Planning commission okays 50 (with an option to add up to 75)
By Sheila Pell
They're a step closer to landing on a sidewalk downtown, but not an inch closer to universal love: dozens of eight-foot-tall digital kiosks that threaten to end the city's historic ban on new outdoor advertising.
The Planning Commission last week voted 4-2 to recommend the San Diego City Council amend its sign ordinance to allow for at least 50 digital advertising and wayfinding kiosks downtown - a project the city calls a "pilot."
It's similar to a plan the port rejected in 2018, and some say San Diego, a pioneer in warding off once-static billboards, has become a target of visual advertisers.
"We're sort of a pristine little gem here. You don't see this kind of thing, you don't see more billboards. There are no digital billboards," said Pamela Wilson, the founder of Scenic San Diego, urging the commission to vote no.
The city attorney's office has repeatedly warned that allowing exceptions to the offsite advertising ban, as the proposal does, could undermine the legal defensibility of the sign regulations.
"How is this different from just blowing up the sign ordinance and putting advertising around our city?" Palmer asked. Read the full article online at SanDiegoReader.com/news/2023/may/02/stringers-sneaking-ads-kiosks-downtown-san-diego/.
Debates over electronic signs around the world have now arrived in San Diego, which is considering allowing interactive kiosks on its streets. By Megan Graham, TheWallstreetJournal.com.
A series of disputes over digital signs has arrived in sunny San Diego, where critics say a longstanding strict stance on new billboards is now under pressure from a proposal to allow outdoor digital kiosks.
The city council’s economic development committee last month voted in favor of bringing the proposal to the full city council, clearing the way for it to vote on the question, which it is expected to do in May. A 1981 U.S. Supreme Court ruling permitted the city to ban any new billboards that don’t meet certain standards, though those built before then are still standing. “It’s a Trojan horse,” said Lisa Ross, chair of the Sierra Club’s San Diego Chapter, an environmental advocacy group that opposes the proposal. “We think they’re putting revenue ahead of the best interest of the public.”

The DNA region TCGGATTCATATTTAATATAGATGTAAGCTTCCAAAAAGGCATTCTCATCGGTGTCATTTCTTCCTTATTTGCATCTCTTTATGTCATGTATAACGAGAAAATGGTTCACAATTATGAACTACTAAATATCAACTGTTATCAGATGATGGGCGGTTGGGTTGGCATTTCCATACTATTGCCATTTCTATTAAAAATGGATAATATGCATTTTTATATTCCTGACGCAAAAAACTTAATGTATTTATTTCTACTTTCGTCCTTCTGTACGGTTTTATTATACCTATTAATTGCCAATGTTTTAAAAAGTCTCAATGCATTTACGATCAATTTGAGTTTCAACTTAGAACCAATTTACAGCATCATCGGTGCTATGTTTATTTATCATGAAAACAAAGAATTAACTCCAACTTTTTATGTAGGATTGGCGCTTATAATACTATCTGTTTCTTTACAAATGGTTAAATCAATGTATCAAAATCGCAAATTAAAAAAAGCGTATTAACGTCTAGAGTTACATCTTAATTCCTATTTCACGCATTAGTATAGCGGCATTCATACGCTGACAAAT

This Thursday, April 20th, the kiosk proposal will be presented for a vote of the City of San Diego Planning Commission. This is your opportunity to oppose outdoor advertisers’ latest assault. Here's how to take action:
From the San Diego Union-Tribune article by David Garrick:
Could digital ad displays be coming to San Diego? Proposal for 50 interactive kiosks downtown raises visual pollution concerns
"Supporters say they could bring millions in revenue. But the city’s independent budget analyst raised concerns about such ideas in December, a decade after the city attorney issued a similar warning.
San Diego officials are considering an outdoor advertising company’s proposal to install 50 large interactive digital kiosks throughout downtown.
Supporters say the deal would help tourists get around better and provide an estimated $14.7 million in revenue sharing over the next 10 years for the city and another $7 million for the nonprofit San Diego Downtown Partnership.
Critics say it would create visual pollution and force San Diego to amend its carefully crafted sign ordinance, which could lead to large “building wrap” ads that could make downtown look more like Las Vegas or Times Square."
"Scenic San Diego, a group that has successfully fought digital billboards and similar advertising throughout the region, said Tuesday that the proposal could let outdoor advertisers get “a new toehold” here. The Downtown Residents Group has raised concerns about how kiosk locations would be chosen and is lobbying against plans to have the revenue benefit the entire city, contending it should stay downtown." Read the full article online.
Points to ponder
Say No to Digital Kiosks
In 1981, San Diego won a pioneering case that upheld restrictions on off-site commercial advertising in the interests of aesthetics and safety. Subsequent court cases have found that cherry-picked exceptions undermine a government’s claim that strong public policies are advanced by sign limits. Now San Diego’s strong sign laws are again under attack by proponents of a digital ad kiosk proposal that is neither legally nor economically sound. The plan, expected to be voted on by the full City Council later this spring, proposes weakening San Diego’s freeze on outdoor ads to allow installation of 50 digital ad platforms throughout downtown. Read more.
Scenic San Diego is an all-volunteer coalition of concerned citizens and organizations who favor strong sign ordinances and oppose billboards and other advertising sign proliferation.